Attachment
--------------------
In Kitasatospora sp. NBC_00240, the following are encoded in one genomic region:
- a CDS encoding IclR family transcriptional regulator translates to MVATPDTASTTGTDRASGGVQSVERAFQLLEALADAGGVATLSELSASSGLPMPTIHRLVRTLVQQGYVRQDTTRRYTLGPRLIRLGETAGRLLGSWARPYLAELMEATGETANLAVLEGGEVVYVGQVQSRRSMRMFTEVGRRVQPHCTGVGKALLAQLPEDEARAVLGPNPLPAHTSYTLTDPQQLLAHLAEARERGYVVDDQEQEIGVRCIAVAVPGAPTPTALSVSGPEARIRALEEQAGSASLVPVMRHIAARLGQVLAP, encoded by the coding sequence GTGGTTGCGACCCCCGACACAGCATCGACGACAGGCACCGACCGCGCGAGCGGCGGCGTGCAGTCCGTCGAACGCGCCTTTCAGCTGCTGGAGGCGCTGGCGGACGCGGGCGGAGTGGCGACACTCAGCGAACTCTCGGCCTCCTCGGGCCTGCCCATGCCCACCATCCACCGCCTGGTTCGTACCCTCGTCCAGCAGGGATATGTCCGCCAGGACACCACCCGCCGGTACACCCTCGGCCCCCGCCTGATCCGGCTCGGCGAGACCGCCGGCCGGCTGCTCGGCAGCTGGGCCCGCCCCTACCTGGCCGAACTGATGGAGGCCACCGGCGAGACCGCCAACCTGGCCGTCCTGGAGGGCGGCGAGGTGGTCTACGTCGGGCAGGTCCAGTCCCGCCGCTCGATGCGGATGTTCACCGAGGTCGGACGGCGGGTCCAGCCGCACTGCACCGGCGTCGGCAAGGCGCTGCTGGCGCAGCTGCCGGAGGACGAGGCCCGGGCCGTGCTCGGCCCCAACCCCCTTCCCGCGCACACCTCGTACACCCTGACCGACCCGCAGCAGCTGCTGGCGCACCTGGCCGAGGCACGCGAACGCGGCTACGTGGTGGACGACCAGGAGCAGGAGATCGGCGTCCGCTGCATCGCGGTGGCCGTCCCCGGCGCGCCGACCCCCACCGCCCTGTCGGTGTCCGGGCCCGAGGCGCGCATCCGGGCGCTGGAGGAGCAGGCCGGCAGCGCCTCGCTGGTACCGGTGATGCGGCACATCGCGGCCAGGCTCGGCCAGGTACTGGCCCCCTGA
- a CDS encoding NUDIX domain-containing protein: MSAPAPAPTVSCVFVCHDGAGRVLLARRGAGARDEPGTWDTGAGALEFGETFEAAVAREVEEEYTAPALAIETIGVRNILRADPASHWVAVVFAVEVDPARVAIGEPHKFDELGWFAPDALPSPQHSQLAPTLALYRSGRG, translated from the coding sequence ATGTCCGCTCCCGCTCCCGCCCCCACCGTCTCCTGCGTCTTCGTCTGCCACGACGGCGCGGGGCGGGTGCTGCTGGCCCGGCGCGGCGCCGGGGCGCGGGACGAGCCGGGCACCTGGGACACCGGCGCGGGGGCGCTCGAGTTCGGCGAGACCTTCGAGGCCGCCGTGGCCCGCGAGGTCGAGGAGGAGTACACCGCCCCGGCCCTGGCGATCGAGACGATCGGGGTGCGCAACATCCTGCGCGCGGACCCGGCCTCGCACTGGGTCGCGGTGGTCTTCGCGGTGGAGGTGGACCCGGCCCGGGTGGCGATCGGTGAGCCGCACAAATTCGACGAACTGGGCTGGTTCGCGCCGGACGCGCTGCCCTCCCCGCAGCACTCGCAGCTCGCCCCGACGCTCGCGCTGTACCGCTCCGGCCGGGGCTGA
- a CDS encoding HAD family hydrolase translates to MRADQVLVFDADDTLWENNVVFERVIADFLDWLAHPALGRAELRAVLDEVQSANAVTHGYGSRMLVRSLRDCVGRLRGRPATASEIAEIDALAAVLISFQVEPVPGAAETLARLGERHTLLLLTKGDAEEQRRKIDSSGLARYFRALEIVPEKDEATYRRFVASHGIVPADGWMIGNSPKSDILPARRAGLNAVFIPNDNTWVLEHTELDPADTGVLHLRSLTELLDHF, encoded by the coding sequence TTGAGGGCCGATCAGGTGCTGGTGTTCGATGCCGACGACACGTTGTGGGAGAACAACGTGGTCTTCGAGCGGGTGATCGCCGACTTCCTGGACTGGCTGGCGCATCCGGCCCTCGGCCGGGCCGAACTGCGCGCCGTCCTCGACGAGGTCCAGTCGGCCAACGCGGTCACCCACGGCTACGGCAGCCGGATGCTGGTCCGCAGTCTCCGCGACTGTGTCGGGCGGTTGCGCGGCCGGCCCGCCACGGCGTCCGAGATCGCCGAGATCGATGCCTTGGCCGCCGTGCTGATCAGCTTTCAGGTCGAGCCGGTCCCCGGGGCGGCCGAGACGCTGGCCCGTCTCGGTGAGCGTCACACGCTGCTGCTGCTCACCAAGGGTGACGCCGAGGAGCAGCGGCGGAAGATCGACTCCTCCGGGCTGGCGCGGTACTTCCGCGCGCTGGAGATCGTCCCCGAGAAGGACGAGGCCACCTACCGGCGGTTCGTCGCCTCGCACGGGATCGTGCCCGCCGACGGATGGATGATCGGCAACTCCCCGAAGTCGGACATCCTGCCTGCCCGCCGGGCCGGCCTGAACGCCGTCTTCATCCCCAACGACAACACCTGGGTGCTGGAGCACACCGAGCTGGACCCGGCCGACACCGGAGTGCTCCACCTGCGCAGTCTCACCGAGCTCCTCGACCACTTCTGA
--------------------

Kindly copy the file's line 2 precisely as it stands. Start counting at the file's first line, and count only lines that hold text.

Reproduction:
- a CDS encoding IclR family transcriptional regulator translates to MVATPDTASTTGTDRASGGVQSVERAFQLLEALADAGGVATLSELSASSGLPMPTIHRLVRTLVQQGYVRQDTTRRYTLGPRLIRLGETAGRLLGSWARPYLAELMEATGETANLAVLEGGEVVYVGQVQSRRSMRMFTEVGRRVQPHCTGVGKALLAQLPEDEARAVLGPNPLPAHTSYTLTDPQQLLAHLAEARERGYVVDDQEQEIGVRCIAVAVPGAPTPTALSVSGPEARIRALEEQAGSASLVPVMRHIAARLGQVLAP, encoded by the coding sequence GTGGTTGCGACCCCCGACACAGCATCGACGACAGGCACCGACCGCGCGAGCGGCGGCGTGCAGTCCGTCGAACGCGCCTTTCAGCTGCTGGAGGCGCTGGCGGACGCGGGCGGAGTGGCGACACTCAGCGAACTCTCGGCCTCCTCGGGCCTGCCCATGCCCACCATCCACCGCCTGGTTCGTACCCTCGTCCAGCAGGGATATGTCCGCCAGGACACCACCCGCCGGTACACCCTCGGCCCCCGCCTGATCCGGCTCGGCGAGACCGCCGGCCGGCTGCTCGGCAGCTGGGCCCGCCCCTACCTGGCCGAACTGATGGAGGCCACCGGCGAGACCGCCAACCTGGCCGTCCTGGAGGGCGGCGAGGTGGTCTACGTCGGGCAGGTCCAGTCCCGCCGCTCGATGCGGATGTTCACCGAGGTCGGACGGCGGGTCCAGCCGCACTGCACCGGCGTCGGCAAGGCGCTGCTGGCGCAGCTGCCGGAGGACGAGGCCCGGGCCGTGCTCGGCCCCAACCCCCTTCCCGCGCACACCTCGTACACCCTGACCGACCCGCAGCAGCTGCTGGCGCACCTGGCCGAGGCACGCGAACGCGGCTACGTGGTGGACGACCAGGAGCAGGAGATCGGCGTCCGCTGCATCGCGGTGGCCGTCCCCGGCGCGCCGACCCCCACCGCCCTGTCGGTGTCCGGGCCCGAGGCGCGCATCCGGGCGCTGGAGGAGCAGGCCGGCAGCGCCTCGCTGGTACCGGTGATGCGGCACATCGCGGCCAGGCTCGGCCAGGTACTGGCCCCCTGA